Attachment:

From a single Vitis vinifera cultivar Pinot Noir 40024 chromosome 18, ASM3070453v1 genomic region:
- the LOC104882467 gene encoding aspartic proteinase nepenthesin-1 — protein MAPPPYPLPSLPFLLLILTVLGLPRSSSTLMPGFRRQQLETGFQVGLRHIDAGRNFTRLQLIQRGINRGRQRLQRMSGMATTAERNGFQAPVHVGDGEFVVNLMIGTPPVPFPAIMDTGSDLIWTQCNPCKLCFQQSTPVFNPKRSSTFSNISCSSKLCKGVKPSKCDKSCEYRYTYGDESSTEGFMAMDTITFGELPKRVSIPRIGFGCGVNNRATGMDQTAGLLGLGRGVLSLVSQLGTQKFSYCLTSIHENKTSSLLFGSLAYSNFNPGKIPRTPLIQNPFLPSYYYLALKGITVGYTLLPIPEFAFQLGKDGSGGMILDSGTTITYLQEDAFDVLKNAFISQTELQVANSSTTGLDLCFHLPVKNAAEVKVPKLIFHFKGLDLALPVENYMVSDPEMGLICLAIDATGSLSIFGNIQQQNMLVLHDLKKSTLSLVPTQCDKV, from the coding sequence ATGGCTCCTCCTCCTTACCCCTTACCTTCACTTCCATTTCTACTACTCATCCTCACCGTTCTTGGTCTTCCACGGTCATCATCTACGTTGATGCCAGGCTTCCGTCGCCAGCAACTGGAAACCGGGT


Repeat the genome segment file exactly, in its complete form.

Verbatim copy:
From a single Vitis vinifera cultivar Pinot Noir 40024 chromosome 18, ASM3070453v1 genomic region:
- the LOC104882467 gene encoding aspartic proteinase nepenthesin-1 — protein MAPPPYPLPSLPFLLLILTVLGLPRSSSTLMPGFRRQQLETGFQVGLRHIDAGRNFTRLQLIQRGINRGRQRLQRMSGMATTAERNGFQAPVHVGDGEFVVNLMIGTPPVPFPAIMDTGSDLIWTQCNPCKLCFQQSTPVFNPKRSSTFSNISCSSKLCKGVKPSKCDKSCEYRYTYGDESSTEGFMAMDTITFGELPKRVSIPRIGFGCGVNNRATGMDQTAGLLGLGRGVLSLVSQLGTQKFSYCLTSIHENKTSSLLFGSLAYSNFNPGKIPRTPLIQNPFLPSYYYLALKGITVGYTLLPIPEFAFQLGKDGSGGMILDSGTTITYLQEDAFDVLKNAFISQTELQVANSSTTGLDLCFHLPVKNAAEVKVPKLIFHFKGLDLALPVENYMVSDPEMGLICLAIDATGSLSIFGNIQQQNMLVLHDLKKSTLSLVPTQCDKV, from the coding sequence ATGGCTCCTCCTCCTTACCCCTTACCTTCACTTCCATTTCTACTACTCATCCTCACCGTTCTTGGTCTTCCACGGTCATCATCTACGTTGATGCCAGGCTTCCGTCGCCAGCAACTGGAAACCGGGT